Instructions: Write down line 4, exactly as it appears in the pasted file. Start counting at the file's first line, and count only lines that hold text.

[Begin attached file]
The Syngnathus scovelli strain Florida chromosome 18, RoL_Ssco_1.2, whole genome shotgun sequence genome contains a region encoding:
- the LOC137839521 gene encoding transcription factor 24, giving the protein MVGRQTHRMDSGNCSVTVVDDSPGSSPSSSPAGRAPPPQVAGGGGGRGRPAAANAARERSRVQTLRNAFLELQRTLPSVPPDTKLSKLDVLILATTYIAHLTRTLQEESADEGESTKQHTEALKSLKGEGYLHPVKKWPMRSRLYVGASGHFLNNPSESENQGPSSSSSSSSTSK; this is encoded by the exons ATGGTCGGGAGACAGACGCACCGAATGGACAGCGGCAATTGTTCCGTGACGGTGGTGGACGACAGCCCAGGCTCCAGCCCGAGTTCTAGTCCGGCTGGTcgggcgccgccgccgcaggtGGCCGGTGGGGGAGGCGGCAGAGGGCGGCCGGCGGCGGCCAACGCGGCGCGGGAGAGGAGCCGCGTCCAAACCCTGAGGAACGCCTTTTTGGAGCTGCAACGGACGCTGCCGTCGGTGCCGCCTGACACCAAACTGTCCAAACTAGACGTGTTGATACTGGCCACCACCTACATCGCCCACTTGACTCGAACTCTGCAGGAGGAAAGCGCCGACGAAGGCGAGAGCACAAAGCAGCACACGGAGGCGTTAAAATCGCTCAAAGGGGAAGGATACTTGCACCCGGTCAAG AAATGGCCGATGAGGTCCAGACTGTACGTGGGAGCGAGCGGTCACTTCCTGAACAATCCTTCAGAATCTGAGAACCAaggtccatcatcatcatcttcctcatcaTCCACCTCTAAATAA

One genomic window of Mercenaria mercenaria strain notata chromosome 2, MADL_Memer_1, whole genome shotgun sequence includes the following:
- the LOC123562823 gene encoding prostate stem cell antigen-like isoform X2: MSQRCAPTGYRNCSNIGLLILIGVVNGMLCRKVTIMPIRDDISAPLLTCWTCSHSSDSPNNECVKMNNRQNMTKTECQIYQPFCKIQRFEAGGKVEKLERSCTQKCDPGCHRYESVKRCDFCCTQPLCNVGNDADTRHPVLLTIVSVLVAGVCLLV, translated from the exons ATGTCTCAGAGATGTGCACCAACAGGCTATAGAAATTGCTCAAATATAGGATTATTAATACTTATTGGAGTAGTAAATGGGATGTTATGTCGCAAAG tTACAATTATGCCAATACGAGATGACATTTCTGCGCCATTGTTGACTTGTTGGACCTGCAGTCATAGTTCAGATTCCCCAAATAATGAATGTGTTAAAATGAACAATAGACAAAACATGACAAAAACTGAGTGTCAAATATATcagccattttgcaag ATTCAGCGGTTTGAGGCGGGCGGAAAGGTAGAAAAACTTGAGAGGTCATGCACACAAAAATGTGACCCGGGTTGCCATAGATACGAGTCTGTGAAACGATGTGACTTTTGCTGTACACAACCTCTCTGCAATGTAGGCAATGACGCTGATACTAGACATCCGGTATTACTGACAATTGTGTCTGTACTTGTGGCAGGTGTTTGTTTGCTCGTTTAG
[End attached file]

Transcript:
- the LOC123562823 gene encoding prostate stem cell antigen-like isoform X2: MSQRCAPTGYRNCSNIGLLILIGVVNGMLCRKVTIMPIRDDISAPLLTCWTCSHSSDSPNNECVKMNNRQNMTKTECQIYQPFCKIQRFEAGGKVEKLERSCTQKCDPGCHRYESVKRCDFCCTQPLCNVGNDADTRHPVLLTIVSVLVAGVCLLV, translated from the exons ATGTCTCAGAGATGTGCACCAACAGGCTATAGAAATTGCTCAAATATAGGATTATTAATACTTATTGGAGTAGTAAATGGGATGTTATGTCGCAAAG tTACAATTATGCCAATACGAGATGACATTTCTGCGCCATTGTTGACTTGTTGGACCTGCAGTCATAGTTCAGATTCCCCAAATAATGAATGTGTTAAAATGAACAATAGACAAAACATGACAAAAACTGAGTGTCAAATATATcagccattttgcaag ATTCAGCGGTTTGAGGCGGGCGGAAAGGTAGAAAAACTTGAGAGGTCATGCACACAAAAATGTGACCCGGGTTGCCATAGATACGAGTCTGTGAAACGATGTGACTTTTGCTGTACACAACCTCTCTGCAATGTAGGCAATGACGCTGATACTAGACATCCGGTATTACTGACAATTGTGTCTGTACTTGTGGCAGGTGTTTGTTTGCTCGTTTAG